I am starting this post with tribulation. The reason is that I am not at all sure that the minor event that happened yesterday would be as distressing to my readers as it was to me. I am really curious to see by reactions to this post if I am living in a dreamland, or if other people have similar sentiments.
So, to the story:
Yesterday night I chanced upon a place which I used to visit a lot when I worked in the Union Square vicinity. I was walking to the subway when I saw this little oasis of yesteryear – the small, charming children’s book store, Books of Wonder, which reminds me of the scene from the movie I still like – You’ve Got Mail!. The main character there asks the clerk something like – “they cost so much?” (books). The answer is “they are worth so much”.
That’s the kind of a store I walk in – beautiful books for the children of all ages, interesting pictures and writing essentials, old books – first editions, etc. I decide to buy a couple of books as presents for the upcoming birthday of a certain soon-to-be six-year-old very close to my heart.
I notice that there is a reading or an author event during my browsing the shelves. While paying and waiting for the books to be gift-wrapped, I hear the author speaking to a small audience, not really paying much attention. Until I hear her using a curse word in the middle of her speech! At first, I am in total shock. When I ask a young lady at the register if that is really an author of a children’s book, I get the answer – “of books for teenagers”. Calmly, totally not understanding what’s the big deal here. Meanwhile, I am pretty much in tears. Here I am, in a fairytale looking bookstore for children. All I can master is to say that this is my last visit to this oasis of calm, charm and intelligence.
When we talk about the commandments (mitzvoth) and about tikun olam we are so quick to point out that we should think about everyone as our brothers and sisters, not only Jews. I have no idea if the author was Jewish, most likely not, but it got me to think about the many times I heard these words come out of my friends’ mouths. If we, as Jews can’t offer an example, what can we ask of others?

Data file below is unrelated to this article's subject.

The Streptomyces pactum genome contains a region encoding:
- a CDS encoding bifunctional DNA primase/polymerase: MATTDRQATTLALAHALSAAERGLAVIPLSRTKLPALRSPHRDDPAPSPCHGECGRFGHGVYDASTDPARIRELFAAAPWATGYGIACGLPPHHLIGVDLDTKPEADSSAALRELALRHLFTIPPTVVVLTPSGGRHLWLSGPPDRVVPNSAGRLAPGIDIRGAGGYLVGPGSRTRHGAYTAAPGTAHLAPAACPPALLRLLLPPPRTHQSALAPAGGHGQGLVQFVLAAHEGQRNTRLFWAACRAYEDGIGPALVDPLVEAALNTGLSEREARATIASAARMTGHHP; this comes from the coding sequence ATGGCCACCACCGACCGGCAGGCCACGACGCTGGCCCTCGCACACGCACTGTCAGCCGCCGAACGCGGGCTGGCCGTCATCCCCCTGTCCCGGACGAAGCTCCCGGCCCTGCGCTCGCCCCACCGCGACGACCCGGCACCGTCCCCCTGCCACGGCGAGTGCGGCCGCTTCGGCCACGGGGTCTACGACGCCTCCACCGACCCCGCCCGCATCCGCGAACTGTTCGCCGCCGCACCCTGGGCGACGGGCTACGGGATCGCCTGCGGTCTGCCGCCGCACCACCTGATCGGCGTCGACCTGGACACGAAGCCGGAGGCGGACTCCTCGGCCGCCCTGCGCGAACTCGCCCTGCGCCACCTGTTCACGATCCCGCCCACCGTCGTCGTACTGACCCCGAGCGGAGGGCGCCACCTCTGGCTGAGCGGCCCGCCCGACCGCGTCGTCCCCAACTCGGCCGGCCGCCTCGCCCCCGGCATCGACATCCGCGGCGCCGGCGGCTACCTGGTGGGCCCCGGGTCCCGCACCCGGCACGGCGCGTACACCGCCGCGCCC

Among the mitzvot that will bring us to “life and good”, don’t we have an obligation to be civil, at least? In fact, Talmud (Ketubot 8b) explicitly states that “anyone who profanes his mouth and issues a matter of profanity from his mouth, even if a positive decree of seventy years was sealed for him, it is transformed for him into an evil (decree)”.
That is why my Lord Will not spare their youths, Nor show compassion To their orphans and widows; For all are ungodly and wicked, And every mouth speaks impiety.
יט הַעִדֹתִי בָכֶם הַיּוֹם, אֶת-הַשָּׁמַיִם וְאֶת-הָאָרֶץ–הַחַיִּים וְהַמָּוֶת נָתַתִּי לְפָנֶיךָ, הַבְּרָכָה וְהַקְּלָלָה; וּבָחַרְתָּ, בַּחַיִּים–לְמַעַן תִּחְיֶה, אַתָּה וְזַרְעֶךָ.
|19 I call heaven and earth to witness against you this day, that I have set before thee life and death, the blessing and the curse; therefore choose life, that thou mayest live, thou and thy seed;|
|20 to love the LORD thy God, to hearken to His voice, and to cleave unto Him; for that is thy life, and the length of thy days; that thou mayest dwell in the land which the LORD swore unto thy fathers, to Abraham, to Isaac, and to Jacob, to give them.|
Today, when we read about blessings and curses, maybe we should think about the way we speak because it inevitably brings us to our actions that will be affected by our speech.
Maybe the reason that Moses’ speech during his last days on earth is called שִּׁירָה (song), and not just “words” is because of its ultimate beauty even when he was admonishing the people. They came from love.
ל וַיְדַבֵּר מֹשֶׁה, בְּאָזְנֵי כָּל-קְהַל יִשְׂרָאֵל, אֶת-דִּבְרֵי הַשִּׁירָה, הַזֹּאת–עַד, תֻּמָּם.
|30 And Moses spoke in the ears of all the assembly of Israel the words of this song, until they were finished:|
The young (I think) author’s words from that cute store was missing precisely this – love. Love for her audience, her readers, her parents that, I am sure weren’t teaching her this kind of language, the world.
Let us all try not only proclaim love but practice it. Let us leave at least some sacred spaces in our lives – a bookstore, a school, a park, a shul, and ultimately, The Temple. May we merit to see it in our times!
For the real wisdom of the Torah, I encourage you to read Rabbi Sacks’ great commentary.
P.S. I have just read this beautiful d’var Torah from my colleague Dr. Ackerman, and decided to share it with you too.